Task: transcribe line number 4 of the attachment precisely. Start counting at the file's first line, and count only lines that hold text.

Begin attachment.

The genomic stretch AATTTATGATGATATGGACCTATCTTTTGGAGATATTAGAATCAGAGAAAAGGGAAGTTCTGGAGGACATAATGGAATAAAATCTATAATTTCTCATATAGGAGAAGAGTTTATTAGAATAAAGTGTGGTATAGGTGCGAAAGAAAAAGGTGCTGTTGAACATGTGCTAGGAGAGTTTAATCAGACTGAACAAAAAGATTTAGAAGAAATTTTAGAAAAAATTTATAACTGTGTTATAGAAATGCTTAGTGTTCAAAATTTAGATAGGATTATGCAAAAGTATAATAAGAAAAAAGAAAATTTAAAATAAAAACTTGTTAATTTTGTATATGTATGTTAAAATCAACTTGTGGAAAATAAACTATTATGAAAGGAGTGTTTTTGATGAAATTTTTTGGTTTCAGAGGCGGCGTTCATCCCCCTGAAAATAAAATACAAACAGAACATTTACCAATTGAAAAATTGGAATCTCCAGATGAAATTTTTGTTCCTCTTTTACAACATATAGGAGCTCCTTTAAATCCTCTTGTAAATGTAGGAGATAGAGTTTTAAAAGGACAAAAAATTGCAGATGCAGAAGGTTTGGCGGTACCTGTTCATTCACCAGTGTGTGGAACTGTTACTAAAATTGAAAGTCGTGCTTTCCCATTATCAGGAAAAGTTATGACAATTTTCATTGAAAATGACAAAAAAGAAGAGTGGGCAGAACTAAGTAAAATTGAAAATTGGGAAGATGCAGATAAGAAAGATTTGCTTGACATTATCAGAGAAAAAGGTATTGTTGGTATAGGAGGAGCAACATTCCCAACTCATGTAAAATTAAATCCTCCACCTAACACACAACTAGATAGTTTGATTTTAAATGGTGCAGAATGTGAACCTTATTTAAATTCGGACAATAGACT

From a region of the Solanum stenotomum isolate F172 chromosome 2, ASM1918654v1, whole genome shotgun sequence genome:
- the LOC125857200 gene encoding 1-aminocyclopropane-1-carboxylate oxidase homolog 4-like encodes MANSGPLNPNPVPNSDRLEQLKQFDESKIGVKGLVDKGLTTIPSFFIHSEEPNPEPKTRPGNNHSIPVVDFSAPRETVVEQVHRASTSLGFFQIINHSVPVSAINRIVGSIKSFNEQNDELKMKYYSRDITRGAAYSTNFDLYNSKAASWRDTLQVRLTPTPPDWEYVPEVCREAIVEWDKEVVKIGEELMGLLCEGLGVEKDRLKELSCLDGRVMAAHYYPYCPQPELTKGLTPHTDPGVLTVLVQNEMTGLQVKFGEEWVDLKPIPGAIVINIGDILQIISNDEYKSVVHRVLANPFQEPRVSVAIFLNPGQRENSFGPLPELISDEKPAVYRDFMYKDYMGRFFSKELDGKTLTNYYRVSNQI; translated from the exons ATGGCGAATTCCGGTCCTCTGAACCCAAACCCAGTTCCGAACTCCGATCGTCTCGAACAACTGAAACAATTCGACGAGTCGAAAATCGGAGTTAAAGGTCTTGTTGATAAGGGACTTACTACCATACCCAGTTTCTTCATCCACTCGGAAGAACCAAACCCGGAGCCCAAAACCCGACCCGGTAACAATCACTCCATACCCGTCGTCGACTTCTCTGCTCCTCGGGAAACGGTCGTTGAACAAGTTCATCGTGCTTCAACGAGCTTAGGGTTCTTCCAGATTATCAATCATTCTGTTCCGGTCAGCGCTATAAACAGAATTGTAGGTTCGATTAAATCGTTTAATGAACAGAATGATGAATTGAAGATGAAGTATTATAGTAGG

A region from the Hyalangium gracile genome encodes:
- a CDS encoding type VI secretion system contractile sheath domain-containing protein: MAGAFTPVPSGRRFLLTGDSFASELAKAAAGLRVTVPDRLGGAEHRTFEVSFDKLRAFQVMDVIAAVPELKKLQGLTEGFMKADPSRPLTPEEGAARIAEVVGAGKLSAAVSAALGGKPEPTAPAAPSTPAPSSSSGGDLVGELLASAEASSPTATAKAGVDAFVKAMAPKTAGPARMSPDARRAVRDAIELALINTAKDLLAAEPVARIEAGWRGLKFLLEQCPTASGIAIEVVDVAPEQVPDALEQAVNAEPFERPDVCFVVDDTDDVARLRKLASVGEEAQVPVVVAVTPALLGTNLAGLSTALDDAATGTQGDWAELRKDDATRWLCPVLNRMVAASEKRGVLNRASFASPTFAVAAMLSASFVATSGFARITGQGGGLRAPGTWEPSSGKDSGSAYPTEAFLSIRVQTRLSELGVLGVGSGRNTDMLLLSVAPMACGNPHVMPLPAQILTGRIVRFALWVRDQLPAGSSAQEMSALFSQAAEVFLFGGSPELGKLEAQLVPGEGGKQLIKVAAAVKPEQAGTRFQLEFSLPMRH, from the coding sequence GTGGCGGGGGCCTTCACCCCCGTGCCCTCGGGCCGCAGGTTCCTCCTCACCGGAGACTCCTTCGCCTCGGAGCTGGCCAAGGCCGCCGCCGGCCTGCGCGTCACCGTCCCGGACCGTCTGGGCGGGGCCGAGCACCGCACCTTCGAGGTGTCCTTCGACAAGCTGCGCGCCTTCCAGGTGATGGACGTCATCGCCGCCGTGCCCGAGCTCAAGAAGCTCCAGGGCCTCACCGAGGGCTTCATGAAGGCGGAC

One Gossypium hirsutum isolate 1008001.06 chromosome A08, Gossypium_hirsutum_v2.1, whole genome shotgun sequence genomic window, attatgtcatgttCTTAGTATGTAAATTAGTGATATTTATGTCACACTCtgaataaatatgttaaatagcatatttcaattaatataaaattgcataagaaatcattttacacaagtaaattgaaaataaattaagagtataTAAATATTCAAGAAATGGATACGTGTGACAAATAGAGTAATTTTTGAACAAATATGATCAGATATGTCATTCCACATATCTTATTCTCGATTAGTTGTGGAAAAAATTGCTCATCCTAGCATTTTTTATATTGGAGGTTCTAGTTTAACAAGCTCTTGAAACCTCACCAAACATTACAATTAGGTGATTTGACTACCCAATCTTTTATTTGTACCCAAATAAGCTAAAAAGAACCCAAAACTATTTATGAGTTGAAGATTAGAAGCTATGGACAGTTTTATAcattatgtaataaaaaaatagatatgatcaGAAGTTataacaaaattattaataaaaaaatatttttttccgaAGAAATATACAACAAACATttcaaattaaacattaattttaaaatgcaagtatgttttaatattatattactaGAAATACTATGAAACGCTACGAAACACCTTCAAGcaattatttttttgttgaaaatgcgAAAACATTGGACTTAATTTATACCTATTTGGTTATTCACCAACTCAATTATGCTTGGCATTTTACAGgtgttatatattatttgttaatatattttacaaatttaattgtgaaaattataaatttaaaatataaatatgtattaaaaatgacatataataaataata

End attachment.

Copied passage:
A region from the Hyalangium gracile genome encodes: